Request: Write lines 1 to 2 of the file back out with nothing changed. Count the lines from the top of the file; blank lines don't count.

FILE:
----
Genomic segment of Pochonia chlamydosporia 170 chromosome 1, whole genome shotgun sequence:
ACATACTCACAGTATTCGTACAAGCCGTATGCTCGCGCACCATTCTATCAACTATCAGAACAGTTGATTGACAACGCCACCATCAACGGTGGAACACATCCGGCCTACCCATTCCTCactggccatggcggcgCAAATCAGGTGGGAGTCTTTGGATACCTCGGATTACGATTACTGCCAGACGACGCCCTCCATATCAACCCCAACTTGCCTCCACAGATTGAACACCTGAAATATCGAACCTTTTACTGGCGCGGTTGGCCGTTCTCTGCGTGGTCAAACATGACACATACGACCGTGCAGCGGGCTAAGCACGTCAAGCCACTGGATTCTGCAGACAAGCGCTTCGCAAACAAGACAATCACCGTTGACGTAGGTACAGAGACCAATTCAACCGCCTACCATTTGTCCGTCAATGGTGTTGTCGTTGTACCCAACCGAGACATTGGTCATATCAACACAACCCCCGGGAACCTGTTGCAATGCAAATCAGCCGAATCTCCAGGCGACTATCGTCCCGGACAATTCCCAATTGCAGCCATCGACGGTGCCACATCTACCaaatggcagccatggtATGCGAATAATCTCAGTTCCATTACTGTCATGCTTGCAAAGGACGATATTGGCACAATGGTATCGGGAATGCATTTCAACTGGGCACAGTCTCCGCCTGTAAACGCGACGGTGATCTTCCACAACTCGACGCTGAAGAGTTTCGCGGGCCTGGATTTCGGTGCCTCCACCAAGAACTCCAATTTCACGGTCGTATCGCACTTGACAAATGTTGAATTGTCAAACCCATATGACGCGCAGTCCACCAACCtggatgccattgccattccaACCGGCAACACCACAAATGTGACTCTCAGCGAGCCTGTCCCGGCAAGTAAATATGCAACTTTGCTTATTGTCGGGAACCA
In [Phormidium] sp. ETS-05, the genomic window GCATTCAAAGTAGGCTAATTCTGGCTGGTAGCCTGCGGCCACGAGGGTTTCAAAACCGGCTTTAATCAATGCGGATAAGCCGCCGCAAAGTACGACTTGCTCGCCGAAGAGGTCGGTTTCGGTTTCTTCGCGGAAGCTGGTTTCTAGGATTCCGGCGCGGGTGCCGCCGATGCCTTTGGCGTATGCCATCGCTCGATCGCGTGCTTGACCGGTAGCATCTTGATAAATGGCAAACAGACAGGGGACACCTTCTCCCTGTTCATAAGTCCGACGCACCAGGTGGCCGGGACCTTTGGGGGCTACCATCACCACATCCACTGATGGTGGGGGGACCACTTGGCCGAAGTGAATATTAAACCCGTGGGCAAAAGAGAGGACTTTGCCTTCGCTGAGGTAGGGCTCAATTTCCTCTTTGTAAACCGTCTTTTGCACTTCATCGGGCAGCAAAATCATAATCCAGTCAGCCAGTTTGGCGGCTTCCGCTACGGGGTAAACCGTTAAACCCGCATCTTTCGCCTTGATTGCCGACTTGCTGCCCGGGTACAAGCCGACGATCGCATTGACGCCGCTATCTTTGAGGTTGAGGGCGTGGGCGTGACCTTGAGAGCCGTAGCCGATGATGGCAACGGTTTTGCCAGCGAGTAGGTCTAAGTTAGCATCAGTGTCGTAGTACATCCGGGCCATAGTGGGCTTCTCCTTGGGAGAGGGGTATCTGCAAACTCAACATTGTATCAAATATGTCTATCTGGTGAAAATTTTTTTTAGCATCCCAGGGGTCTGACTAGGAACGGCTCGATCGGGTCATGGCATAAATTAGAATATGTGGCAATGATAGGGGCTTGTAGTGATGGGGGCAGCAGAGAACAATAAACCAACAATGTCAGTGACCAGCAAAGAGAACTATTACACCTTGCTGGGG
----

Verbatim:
Genomic segment of Pochonia chlamydosporia 170 chromosome 1, whole genome shotgun sequence:
ACATACTCACAGTATTCGTACAAGCCGTATGCTCGCGCACCATTCTATCAACTATCAGAACAGTTGATTGACAACGCCACCATCAACGGTGGAACACATCCGGCCTACCCATTCCTCactggccatggcggcgCAAATCAGGTGGGAGTCTTTGGATACCTCGGATTACGATTACTGCCAGACGACGCCCTCCATATCAACCCCAACTTGCCTCCACAGATTGAACACCTGAAATATCGAACCTTTTACTGGCGCGGTTGGCCGTTCTCTGCGTGGTCAAACATGACACATACGACCGTGCAGCGGGCTAAGCACGTCAAGCCACTGGATTCTGCAGACAAGCGCTTCGCAAACAAGACAATCACCGTTGACGTAGGTACAGAGACCAATTCAACCGCCTACCATTTGTCCGTCAATGGTGTTGTCGTTGTACCCAACCGAGACATTGGTCATATCAACACAACCCCCGGGAACCTGTTGCAATGCAAATCAGCCGAATCTCCAGGCGACTATCGTCCCGGACAATTCCCAATTGCAGCCATCGACGGTGCCACATCTACCaaatggcagccatggtATGCGAATAATCTCAGTTCCATTACTGTCATGCTTGCAAAGGACGATATTGGCACAATGGTATCGGGAATGCATTTCAACTGGGCACAGTCTCCGCCTGTAAACGCGACGGTGATCTTCCACAACTCGACGCTGAAGAGTTTCGCGGGCCTGGATTTCGGTGCCTCCACCAAGAACTCCAATTTCACGGTCGTATCGCACTTGACAAATGTTGAATTGTCAAACCCATATGACGCGCAGTCCACCAACCtggatgccattgccattccaACCGGCAACACCACAAATGTGACTCTCAGCGAGCCTGTCCCGGCAAGTAAATATGCAACTTTGCTTATTGTCGGGAACCA